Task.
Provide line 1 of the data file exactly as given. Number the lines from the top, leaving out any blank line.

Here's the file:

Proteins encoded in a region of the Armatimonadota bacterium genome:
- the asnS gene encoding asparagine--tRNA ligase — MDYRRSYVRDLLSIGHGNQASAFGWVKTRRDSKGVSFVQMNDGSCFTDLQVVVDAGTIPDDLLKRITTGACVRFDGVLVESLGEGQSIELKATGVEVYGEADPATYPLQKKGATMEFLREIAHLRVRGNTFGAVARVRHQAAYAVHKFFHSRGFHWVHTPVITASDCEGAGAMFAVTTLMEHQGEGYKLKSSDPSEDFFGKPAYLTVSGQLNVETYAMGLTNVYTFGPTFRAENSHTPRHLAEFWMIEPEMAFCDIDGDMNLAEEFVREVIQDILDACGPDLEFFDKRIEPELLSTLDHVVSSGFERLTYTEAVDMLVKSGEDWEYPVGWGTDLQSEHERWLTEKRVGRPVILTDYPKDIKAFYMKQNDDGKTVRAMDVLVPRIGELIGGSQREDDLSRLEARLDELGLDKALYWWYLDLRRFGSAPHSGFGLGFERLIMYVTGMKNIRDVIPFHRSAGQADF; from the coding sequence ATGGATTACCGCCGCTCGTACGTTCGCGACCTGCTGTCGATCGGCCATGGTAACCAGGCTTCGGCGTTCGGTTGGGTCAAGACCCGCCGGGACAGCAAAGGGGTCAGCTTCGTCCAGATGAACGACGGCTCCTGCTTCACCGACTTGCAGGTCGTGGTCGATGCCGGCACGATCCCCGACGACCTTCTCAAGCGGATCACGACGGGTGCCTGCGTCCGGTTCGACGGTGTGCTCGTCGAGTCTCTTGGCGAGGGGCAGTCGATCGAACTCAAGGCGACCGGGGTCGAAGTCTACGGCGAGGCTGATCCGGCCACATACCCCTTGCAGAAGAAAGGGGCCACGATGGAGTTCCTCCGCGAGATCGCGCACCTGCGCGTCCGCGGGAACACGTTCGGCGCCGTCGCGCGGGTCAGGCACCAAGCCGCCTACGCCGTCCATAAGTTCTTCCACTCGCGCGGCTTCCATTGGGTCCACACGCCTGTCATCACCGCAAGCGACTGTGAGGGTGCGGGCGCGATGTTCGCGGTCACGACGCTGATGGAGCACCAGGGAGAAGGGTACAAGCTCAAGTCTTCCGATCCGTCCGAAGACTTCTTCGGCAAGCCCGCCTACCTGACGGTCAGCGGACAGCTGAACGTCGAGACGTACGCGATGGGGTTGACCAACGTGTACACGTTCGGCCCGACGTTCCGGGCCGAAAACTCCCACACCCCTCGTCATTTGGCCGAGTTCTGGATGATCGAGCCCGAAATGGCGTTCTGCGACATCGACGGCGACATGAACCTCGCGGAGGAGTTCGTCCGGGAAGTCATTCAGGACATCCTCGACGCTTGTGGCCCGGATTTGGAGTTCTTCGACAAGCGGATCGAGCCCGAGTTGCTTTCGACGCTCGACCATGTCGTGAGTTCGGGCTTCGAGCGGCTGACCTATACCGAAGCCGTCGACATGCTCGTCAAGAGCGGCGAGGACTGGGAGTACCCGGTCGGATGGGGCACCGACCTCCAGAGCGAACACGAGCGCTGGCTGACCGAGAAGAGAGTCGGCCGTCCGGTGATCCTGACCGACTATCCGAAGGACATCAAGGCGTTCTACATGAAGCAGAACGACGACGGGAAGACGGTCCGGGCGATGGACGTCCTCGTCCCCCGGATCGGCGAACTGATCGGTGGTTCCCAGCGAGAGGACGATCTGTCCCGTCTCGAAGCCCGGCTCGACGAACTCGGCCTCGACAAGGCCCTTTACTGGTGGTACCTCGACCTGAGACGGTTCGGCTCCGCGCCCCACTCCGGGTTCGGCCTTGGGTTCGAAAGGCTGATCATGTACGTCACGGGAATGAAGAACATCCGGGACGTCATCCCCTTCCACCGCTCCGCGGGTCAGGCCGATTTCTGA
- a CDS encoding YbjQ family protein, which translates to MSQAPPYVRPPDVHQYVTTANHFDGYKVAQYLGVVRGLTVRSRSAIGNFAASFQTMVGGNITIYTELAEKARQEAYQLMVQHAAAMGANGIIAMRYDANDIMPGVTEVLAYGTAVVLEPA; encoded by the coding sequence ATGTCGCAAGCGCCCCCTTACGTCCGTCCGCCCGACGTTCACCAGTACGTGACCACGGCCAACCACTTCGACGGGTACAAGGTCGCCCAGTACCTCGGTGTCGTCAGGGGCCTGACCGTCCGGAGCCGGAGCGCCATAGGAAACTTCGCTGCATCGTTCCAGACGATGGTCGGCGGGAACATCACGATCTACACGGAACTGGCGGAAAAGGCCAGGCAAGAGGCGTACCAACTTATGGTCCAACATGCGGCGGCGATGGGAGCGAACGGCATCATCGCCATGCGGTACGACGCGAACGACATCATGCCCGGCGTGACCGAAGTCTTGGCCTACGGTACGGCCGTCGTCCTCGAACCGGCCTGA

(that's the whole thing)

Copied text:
Proteins encoded in a region of the Armatimonadota bacterium genome: